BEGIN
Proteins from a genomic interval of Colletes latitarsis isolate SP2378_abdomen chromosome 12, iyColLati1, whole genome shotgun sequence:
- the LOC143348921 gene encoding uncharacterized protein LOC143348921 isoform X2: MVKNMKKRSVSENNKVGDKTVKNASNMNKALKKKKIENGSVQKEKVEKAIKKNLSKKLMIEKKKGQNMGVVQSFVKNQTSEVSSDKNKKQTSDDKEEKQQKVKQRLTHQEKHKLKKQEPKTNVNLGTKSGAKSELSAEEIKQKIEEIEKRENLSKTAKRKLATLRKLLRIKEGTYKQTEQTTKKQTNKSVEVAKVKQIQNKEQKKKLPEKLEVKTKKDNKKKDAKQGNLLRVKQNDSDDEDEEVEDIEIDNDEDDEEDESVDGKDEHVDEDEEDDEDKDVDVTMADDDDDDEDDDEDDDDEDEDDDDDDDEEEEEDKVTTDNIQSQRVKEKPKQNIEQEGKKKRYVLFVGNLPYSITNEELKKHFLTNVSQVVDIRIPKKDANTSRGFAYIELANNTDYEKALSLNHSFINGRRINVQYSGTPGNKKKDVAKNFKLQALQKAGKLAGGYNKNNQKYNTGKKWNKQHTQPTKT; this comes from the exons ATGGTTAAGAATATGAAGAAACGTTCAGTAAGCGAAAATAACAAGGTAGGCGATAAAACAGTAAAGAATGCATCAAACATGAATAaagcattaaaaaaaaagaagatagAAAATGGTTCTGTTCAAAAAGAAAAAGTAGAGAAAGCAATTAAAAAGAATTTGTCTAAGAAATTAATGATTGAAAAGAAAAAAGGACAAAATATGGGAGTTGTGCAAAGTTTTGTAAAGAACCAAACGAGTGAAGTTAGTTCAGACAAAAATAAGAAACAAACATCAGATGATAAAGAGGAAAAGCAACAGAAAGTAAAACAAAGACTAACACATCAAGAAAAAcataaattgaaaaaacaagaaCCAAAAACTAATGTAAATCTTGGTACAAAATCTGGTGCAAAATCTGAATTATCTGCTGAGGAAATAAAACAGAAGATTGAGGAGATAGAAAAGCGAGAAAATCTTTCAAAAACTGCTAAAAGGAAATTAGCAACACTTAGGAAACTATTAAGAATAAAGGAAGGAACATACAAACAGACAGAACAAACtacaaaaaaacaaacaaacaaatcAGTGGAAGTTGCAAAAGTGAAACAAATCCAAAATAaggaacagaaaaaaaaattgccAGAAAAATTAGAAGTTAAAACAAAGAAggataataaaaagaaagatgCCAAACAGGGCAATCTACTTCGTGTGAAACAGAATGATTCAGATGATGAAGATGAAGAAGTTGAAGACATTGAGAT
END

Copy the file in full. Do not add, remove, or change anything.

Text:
Proteins from a genomic interval of Colletes latitarsis isolate SP2378_abdomen chromosome 12, iyColLati1, whole genome shotgun sequence:
- the LOC143348921 gene encoding uncharacterized protein LOC143348921 isoform X2: MVKNMKKRSVSENNKVGDKTVKNASNMNKALKKKKIENGSVQKEKVEKAIKKNLSKKLMIEKKKGQNMGVVQSFVKNQTSEVSSDKNKKQTSDDKEEKQQKVKQRLTHQEKHKLKKQEPKTNVNLGTKSGAKSELSAEEIKQKIEEIEKRENLSKTAKRKLATLRKLLRIKEGTYKQTEQTTKKQTNKSVEVAKVKQIQNKEQKKKLPEKLEVKTKKDNKKKDAKQGNLLRVKQNDSDDEDEEVEDIEIDNDEDDEEDESVDGKDEHVDEDEEDDEDKDVDVTMADDDDDDEDDDEDDDDEDEDDDDDDDEEEEEDKVTTDNIQSQRVKEKPKQNIEQEGKKKRYVLFVGNLPYSITNEELKKHFLTNVSQVVDIRIPKKDANTSRGFAYIELANNTDYEKALSLNHSFINGRRINVQYSGTPGNKKKDVAKNFKLQALQKAGKLAGGYNKNNQKYNTGKKWNKQHTQPTKT; this comes from the exons ATGGTTAAGAATATGAAGAAACGTTCAGTAAGCGAAAATAACAAGGTAGGCGATAAAACAGTAAAGAATGCATCAAACATGAATAaagcattaaaaaaaaagaagatagAAAATGGTTCTGTTCAAAAAGAAAAAGTAGAGAAAGCAATTAAAAAGAATTTGTCTAAGAAATTAATGATTGAAAAGAAAAAAGGACAAAATATGGGAGTTGTGCAAAGTTTTGTAAAGAACCAAACGAGTGAAGTTAGTTCAGACAAAAATAAGAAACAAACATCAGATGATAAAGAGGAAAAGCAACAGAAAGTAAAACAAAGACTAACACATCAAGAAAAAcataaattgaaaaaacaagaaCCAAAAACTAATGTAAATCTTGGTACAAAATCTGGTGCAAAATCTGAATTATCTGCTGAGGAAATAAAACAGAAGATTGAGGAGATAGAAAAGCGAGAAAATCTTTCAAAAACTGCTAAAAGGAAATTAGCAACACTTAGGAAACTATTAAGAATAAAGGAAGGAACATACAAACAGACAGAACAAACtacaaaaaaacaaacaaacaaatcAGTGGAAGTTGCAAAAGTGAAACAAATCCAAAATAaggaacagaaaaaaaaattgccAGAAAAATTAGAAGTTAAAACAAAGAAggataataaaaagaaagatgCCAAACAGGGCAATCTACTTCGTGTGAAACAGAATGATTCAGATGATGAAGATGAAGAAGTTGAAGACATTGAGAT